The biggest story of 2014 for financial markets was undoubtedly oil – specifically, the price collapse of the world’s most important commodity. After peaking at over $100 per barrel in June, West Texas Intermediate (WTI) oil prices fell 50% to end the year under $50 per barrel, which is a level not seen since 2009. While this has direct, negative implications for oil sellers and support industries (contract drillers, rig servicing companies, etc.), the global economic impacts of lower energy prices are profoundly positive for virtually everything and everyone else. We expect the economy and financial markets to respond favorably during 2015, as consumers and corporations fully realize the cost savings.

Volatility in stocks increased in September and continued through year-end as market participants handicapped the proximate cause of the decline in oil. Peloton believes the combination of a strong dollar and sharply increasing supply accounts for the bulk of the decline – much more so than the potential for a looming global recession that could quash oil demand. Fears of the latter, however, resulted in choppy trading for much of the fourth quarter. Stocks shook off these concerns and rallied nearly 5% in Q4 to post a full-year gain of 13.7%. We had forecast 8-9% for the year based on accelerating economic growth and strong corporate profits, both of which materialized.

Looking ahead, the economy has some strong, identifiable tailwinds as we enter 2015. Oil, for one, enters this year at roughly $46 compared to $92 at the start of last year (again, that’s 50% cheaper!). This acts like a gigantic tax cut on all consumers of oil, which includes virtually every household and company in America. The positive dollar impact via gasoline savings alone is massive. At the time of this writing, the national average price of a gallon of gasoline was $2.11. At year ago today, gas averaged $3.31/gallon. That’s $1.20 less on every gallon of gas consumed. And to put it in perspective, Americans consumed 134.5 billion gallons of gasoline in 2013, that’s per the U.S. Energy Information Administration (yes, it’s a real thing – look it up: If these levels hold, that would result in a collective savings of $161.4 billion annually. Consumers will have more money to either spend or save, and companies have lower costs, which boosts their profits. Second, fiscal policy is neutral in 2015 compared to 2014. The tax increases and Obamacare regs that took effect in 2014, hindering growth compared to 2013, will not be additional, incremental drags on 2015 compared to 2014. Finally, the interest rate environment remains benign. In fact, contrary to the consensus forecast, interest rates actually fell during 2014. The 10-year Treasury yield dropped from 3.00% at the start of 2014 to 2.17% at year-end. All of this should support another year of solid corporate profit growth. If the dollar remains strong, profits within the Energy and Materials sectors will be challenged, but at just 11.5% (combined) of the S&P 500, declines in these sectors will be more than offset by profit growth from the other 88% of the market that benefits from lower energy costs.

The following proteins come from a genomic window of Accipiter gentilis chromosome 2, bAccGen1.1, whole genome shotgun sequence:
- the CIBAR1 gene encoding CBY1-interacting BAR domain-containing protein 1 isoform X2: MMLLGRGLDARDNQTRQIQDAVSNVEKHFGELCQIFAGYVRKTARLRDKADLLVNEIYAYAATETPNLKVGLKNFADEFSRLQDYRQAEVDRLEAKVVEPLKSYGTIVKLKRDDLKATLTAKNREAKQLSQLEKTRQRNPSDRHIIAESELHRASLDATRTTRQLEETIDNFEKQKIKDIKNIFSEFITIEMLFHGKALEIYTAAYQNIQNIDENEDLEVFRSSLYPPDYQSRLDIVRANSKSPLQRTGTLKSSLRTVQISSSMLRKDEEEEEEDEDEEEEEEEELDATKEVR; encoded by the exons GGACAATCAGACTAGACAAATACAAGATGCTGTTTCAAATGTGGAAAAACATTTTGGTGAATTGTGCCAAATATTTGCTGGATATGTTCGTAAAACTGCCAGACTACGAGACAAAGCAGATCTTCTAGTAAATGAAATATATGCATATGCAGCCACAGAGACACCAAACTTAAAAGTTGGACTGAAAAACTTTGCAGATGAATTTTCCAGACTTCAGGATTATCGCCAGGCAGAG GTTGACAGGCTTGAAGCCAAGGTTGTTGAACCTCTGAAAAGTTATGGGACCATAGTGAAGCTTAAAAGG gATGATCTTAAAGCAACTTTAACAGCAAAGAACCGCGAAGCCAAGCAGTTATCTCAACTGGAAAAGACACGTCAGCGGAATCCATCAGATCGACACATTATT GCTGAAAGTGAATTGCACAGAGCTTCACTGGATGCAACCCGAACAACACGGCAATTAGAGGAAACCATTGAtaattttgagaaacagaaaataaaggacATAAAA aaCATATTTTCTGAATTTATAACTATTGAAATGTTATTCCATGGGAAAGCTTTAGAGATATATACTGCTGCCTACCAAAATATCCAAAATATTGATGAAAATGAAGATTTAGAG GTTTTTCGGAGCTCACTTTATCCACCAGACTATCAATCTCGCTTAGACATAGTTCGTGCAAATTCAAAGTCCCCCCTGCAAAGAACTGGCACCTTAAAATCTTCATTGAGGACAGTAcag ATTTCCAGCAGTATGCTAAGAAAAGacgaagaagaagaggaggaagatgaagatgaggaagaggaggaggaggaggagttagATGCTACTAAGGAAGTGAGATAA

We expect economic growth to accelerate as a result of sharply lower oil/energy prices. As it becomes apparent that the economy is on solid footing, the Fed will begin the process of normalizing interest rates. This will further support the value of the dollar. Nonetheless, oil prices could recover somewhat as the risk of a looming demand shock diminishes.

Peloton News: 30 Years

A lot happens in 30 years, and for Peloton a lot has happened since we were incorporated as Elliott & Associates in 1985. Our newest team member and operations manager, Tamre Mullins, pointed out that 2015 is an anniversary of sorts for our company, so we would be remiss not to mention it. A number of you have been clients for all or most of our 30 years. To those of you who have been Peloton clients for one year or 30 and everything in between, thank you for your trust and for contributing to three successful decades. We look forward to serving you for the next 30 years.